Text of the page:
What Every Business Executive Should Know About Creating a Comprehensive and Executable Strategic Plan – Part 1
Business executives are always wanting to improve their company’s performance by laying out a better business plan and strategy. Many ask the question “where can I find a decent business plan template for the new year?”
- Have you given much consideration to the possibility that your strategic and operational plans may be far less effective than they could be?
- Do you know what your strategic plan should accomplish?
- How would you begin to measure the effectiveness of your current strategic planning process?
- Does your own planning process consistently define meaningful goals that get achieved as expected when the plan is followed?
This article is part one of a series that describes the components of a comprehensive business strategic plan and provides a checklist for evaluating strategic planning process effectiveness.
Strategic Planning is a misunderstood and often misused term, lacking a well-defined and widely agreed upon definition. Strategy, and the planning associated with it, has origins dating back to its military usage as early as the 6th century. In the corporate world, strategic planning generally refers to the defining of the organization’s go-forward plan for the future and accompanying desired outcomes. The spectrum of corporate strategic planning models and processes is broad, and the term has taken on many different connotations over recent decades.
The Opportunity Afforded By Strategic Planning
When strategic planning is done well, with a mature and robust process that guides the effort to ensure completeness – the outcomes can be powerful and position the organization to dominate the competition. Yet only a small percentage of organizations operate with mature planning models that yield complete and comprehensive strategic plans. The majority do not fully operationalize their strategy to get maximum benefit. Fully operationalized strategic plans are more comprehensive – going further than just defining business strategy by addressing all of the actions and resources required to implement the strategy, including:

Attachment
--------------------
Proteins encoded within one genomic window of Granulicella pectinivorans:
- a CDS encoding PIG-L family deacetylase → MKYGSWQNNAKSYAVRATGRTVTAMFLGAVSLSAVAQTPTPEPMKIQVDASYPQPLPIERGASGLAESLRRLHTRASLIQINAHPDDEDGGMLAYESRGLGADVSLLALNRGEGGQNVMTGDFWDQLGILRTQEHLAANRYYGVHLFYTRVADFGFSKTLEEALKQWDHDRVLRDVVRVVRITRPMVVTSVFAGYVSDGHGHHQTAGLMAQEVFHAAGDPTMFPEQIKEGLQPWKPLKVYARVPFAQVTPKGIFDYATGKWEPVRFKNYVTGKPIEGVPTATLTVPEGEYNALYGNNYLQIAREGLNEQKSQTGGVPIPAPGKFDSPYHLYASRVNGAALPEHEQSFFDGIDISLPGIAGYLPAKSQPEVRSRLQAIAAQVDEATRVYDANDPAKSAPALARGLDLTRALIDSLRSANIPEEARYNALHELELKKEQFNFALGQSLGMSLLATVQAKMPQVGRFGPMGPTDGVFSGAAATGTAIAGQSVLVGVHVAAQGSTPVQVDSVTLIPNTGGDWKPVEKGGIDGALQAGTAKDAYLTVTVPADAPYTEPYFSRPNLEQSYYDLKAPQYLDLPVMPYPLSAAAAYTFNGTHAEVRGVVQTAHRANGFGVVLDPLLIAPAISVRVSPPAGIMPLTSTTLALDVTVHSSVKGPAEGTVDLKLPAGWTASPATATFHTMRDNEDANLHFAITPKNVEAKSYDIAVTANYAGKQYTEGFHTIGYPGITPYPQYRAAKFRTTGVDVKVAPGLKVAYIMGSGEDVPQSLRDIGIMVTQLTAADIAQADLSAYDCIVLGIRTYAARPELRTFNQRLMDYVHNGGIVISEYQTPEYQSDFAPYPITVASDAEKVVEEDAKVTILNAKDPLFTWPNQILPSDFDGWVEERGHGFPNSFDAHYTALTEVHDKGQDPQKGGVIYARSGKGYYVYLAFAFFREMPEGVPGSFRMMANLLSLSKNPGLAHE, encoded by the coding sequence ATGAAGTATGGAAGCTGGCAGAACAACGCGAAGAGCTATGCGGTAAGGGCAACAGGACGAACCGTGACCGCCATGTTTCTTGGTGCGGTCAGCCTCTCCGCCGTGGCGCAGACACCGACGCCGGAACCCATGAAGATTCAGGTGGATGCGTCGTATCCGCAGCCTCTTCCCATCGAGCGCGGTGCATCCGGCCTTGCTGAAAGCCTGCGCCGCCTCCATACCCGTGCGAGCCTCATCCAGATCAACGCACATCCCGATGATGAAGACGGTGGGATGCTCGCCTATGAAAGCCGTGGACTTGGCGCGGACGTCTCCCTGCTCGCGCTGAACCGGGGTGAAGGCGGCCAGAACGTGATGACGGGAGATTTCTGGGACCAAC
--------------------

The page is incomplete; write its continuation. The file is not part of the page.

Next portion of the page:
- Timelines for the actions
- Required resources
- Metrics tied to goal accomplishment
- Accountability in goal-related initiatives
- Plan governance structures
- Scenario planning
- Risk mitigation
- Industry trend analysis
- Core competencies analysis
- Core values analysis
All of this provides the holistic picture of the existing landscape and the organization’s proficiencies within it. Such plans allow managers to monitor progress and remove impediments to goal accomplishment.
Data suggests that most organizations would certainly benefit from adopting a more formalized approach to strategic planning and that many companies have routinely failed to successfully and fully implement their strategic goals.
- The Harvard Business Review estimates the ROI from traditional planning approaches to be 34% or less.
- The Economist Intelligence Unit estimates that organizations realize just 60% of the potential value of their strategies.
- Kaplan and Norton research suggest that 90% of organizations fail to successfully implement their strategies.
While the statistics related to the effectiveness of strategic planning appear somewhat grim, they can be vastly improved by understanding the discipline of planning and setting on a coarse to improve planning methods by stretching the process further into the operations layer where execution takes place. Failure to execute on strategy has several root causes, which include:
- Poor prioritization
- Lack of detail planning to support strategic goal achievement
- Poor communication and coordination
- Poor change / transformation planning
- Strategy and culture misalignment
- Strategy and operations misaligned
- Plan goals lacking accountability
- Poor planning governance
- Ill-defined strategic goals
- Lack of risk identification & mitigation strategies
In the articles over the coming weeks, we will walk through various aspects of the strategic planning process and what a strategic plan should include.
(Saturday, Feb. 5 the next part in the series will be posted. One article will be posted every week on Saturday after Feb. 5 as part of “Strategic Planning Saturdays”)